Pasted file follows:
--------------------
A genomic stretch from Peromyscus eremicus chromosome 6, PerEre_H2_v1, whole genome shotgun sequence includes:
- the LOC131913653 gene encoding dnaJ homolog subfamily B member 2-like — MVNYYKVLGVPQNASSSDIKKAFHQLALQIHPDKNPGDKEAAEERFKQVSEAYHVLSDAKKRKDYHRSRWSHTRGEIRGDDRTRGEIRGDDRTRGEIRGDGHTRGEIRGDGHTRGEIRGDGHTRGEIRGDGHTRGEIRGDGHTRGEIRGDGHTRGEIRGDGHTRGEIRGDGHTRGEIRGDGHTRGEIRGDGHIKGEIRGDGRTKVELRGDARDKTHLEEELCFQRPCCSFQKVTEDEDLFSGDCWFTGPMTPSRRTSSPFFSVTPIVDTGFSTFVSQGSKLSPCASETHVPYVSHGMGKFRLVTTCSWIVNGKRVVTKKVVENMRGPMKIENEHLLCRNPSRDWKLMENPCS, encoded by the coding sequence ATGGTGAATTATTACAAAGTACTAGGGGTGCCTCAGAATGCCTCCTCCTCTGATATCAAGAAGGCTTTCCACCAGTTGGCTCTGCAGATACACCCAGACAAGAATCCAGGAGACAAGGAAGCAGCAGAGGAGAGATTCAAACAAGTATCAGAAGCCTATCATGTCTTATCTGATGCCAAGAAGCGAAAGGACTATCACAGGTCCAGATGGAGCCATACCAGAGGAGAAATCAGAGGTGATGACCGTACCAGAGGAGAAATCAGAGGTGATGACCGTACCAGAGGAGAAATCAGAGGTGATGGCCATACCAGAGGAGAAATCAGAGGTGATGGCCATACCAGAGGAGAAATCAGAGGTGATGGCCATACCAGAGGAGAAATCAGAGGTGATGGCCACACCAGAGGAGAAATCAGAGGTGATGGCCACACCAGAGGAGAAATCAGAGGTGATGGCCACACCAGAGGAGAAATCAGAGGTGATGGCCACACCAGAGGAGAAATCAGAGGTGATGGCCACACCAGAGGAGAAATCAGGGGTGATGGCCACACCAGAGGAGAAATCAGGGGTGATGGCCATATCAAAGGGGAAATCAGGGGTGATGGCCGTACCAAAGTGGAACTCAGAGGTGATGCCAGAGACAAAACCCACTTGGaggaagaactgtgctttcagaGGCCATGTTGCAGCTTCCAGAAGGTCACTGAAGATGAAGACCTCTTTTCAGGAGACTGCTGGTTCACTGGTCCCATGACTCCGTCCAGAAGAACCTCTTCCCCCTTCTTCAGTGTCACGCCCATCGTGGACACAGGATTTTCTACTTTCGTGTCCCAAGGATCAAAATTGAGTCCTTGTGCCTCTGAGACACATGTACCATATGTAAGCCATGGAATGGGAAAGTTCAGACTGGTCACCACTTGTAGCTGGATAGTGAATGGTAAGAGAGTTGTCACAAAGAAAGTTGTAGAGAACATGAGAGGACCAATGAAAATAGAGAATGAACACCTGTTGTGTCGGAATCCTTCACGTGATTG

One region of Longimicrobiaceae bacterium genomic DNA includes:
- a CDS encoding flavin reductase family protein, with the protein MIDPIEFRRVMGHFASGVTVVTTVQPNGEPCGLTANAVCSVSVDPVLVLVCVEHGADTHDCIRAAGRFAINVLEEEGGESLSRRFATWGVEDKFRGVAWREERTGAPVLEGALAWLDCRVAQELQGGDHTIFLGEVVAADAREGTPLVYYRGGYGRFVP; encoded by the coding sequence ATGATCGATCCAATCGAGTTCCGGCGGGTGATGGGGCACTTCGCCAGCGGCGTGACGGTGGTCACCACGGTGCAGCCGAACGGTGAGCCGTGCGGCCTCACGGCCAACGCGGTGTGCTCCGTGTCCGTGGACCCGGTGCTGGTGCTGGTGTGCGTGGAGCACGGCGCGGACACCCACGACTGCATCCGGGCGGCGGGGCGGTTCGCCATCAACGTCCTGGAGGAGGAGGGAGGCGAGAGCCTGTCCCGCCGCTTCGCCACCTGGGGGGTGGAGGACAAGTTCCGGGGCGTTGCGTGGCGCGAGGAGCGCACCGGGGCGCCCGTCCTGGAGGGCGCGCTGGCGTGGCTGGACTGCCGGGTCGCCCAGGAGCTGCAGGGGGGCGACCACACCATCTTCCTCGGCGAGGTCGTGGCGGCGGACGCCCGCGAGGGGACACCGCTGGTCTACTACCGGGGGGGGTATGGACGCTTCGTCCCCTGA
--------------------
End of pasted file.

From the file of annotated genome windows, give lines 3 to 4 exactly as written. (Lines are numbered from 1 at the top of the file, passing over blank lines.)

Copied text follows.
One region of Longimicrobiaceae bacterium genomic DNA includes:
- a CDS encoding flavin reductase family protein, with the protein MIDPIEFRRVMGHFASGVTVVTTVQPNGEPCGLTANAVCSVSVDPVLVLVCVEHGADTHDCIRAAGRFAINVLEEEGGESLSRRFATWGVEDKFRGVAWREERTGAPVLEGALAWLDCRVAQELQGGDHTIFLGEVVAADAREGTPLVYYRGGYGRFVP; encoded by the coding sequence ATGATCGATCCAATCGAGTTCCGGCGGGTGATGGGGCACTTCGCCAGCGGCGTGACGGTGGTCACCACGGTGCAGCCGAACGGTGAGCCGTGCGGCCTCACGGCCAACGCGGTGTGCTCCGTGTCCGTGGACCCGGTGCTGGTGCTGGTGTGCGTGGAGCACGGCGCGGACACCCACGACTGCATCCGGGCGGCGGGGCGGTTCGCCATCAACGTCCTGGAGGAGGAGGGAGGCGAGAGCCTGTCCCGCCGCTTCGCCACCTGGGGGGTGGAGGACAAGTTCCGGGGCGTTGCGTGGCGCGAGGAGCGCACCGGGGCGCCCGTCCTGGAGGGCGCGCTGGCGTGGCTGGACTGCCGGGTCGCCCAGGAGCTGCAGGGGGGCGACCACACCATCTTCCTCGGCGAGGTCGTGGCGGCGGACGCCCGCGAGGGGACACCGCTGGTCTACTACCGGGGGGGGTATGGACGCTTCGTCCCCTGA